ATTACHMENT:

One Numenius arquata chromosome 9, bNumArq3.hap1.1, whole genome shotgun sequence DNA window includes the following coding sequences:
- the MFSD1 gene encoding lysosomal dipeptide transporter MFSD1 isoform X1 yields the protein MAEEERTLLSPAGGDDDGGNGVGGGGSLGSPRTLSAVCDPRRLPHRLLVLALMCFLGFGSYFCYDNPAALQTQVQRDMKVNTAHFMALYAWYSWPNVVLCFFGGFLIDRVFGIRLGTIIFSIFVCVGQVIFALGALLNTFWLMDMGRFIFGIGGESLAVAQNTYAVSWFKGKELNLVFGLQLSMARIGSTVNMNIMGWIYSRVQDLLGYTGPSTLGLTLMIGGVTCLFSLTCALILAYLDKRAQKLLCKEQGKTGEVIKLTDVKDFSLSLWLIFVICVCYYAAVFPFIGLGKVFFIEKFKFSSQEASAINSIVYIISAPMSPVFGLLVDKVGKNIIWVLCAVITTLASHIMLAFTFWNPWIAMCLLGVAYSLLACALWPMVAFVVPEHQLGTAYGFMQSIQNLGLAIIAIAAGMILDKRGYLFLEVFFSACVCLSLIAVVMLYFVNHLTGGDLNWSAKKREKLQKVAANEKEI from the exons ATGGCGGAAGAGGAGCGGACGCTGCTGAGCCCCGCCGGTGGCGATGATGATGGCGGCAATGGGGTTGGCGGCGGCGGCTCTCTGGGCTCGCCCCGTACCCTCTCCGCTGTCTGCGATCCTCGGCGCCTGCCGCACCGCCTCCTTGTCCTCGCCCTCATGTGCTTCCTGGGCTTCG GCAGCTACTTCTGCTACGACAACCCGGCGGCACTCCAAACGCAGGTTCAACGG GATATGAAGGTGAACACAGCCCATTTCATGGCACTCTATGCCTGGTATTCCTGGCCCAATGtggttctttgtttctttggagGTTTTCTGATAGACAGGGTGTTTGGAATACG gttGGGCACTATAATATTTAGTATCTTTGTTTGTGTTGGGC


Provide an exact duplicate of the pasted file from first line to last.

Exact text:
One Numenius arquata chromosome 9, bNumArq3.hap1.1, whole genome shotgun sequence DNA window includes the following coding sequences:
- the MFSD1 gene encoding lysosomal dipeptide transporter MFSD1 isoform X1 yields the protein MAEEERTLLSPAGGDDDGGNGVGGGGSLGSPRTLSAVCDPRRLPHRLLVLALMCFLGFGSYFCYDNPAALQTQVQRDMKVNTAHFMALYAWYSWPNVVLCFFGGFLIDRVFGIRLGTIIFSIFVCVGQVIFALGALLNTFWLMDMGRFIFGIGGESLAVAQNTYAVSWFKGKELNLVFGLQLSMARIGSTVNMNIMGWIYSRVQDLLGYTGPSTLGLTLMIGGVTCLFSLTCALILAYLDKRAQKLLCKEQGKTGEVIKLTDVKDFSLSLWLIFVICVCYYAAVFPFIGLGKVFFIEKFKFSSQEASAINSIVYIISAPMSPVFGLLVDKVGKNIIWVLCAVITTLASHIMLAFTFWNPWIAMCLLGVAYSLLACALWPMVAFVVPEHQLGTAYGFMQSIQNLGLAIIAIAAGMILDKRGYLFLEVFFSACVCLSLIAVVMLYFVNHLTGGDLNWSAKKREKLQKVAANEKEI from the exons ATGGCGGAAGAGGAGCGGACGCTGCTGAGCCCCGCCGGTGGCGATGATGATGGCGGCAATGGGGTTGGCGGCGGCGGCTCTCTGGGCTCGCCCCGTACCCTCTCCGCTGTCTGCGATCCTCGGCGCCTGCCGCACCGCCTCCTTGTCCTCGCCCTCATGTGCTTCCTGGGCTTCG GCAGCTACTTCTGCTACGACAACCCGGCGGCACTCCAAACGCAGGTTCAACGG GATATGAAGGTGAACACAGCCCATTTCATGGCACTCTATGCCTGGTATTCCTGGCCCAATGtggttctttgtttctttggagGTTTTCTGATAGACAGGGTGTTTGGAATACG gttGGGCACTATAATATTTAGTATCTTTGTTTGTGTTGGGC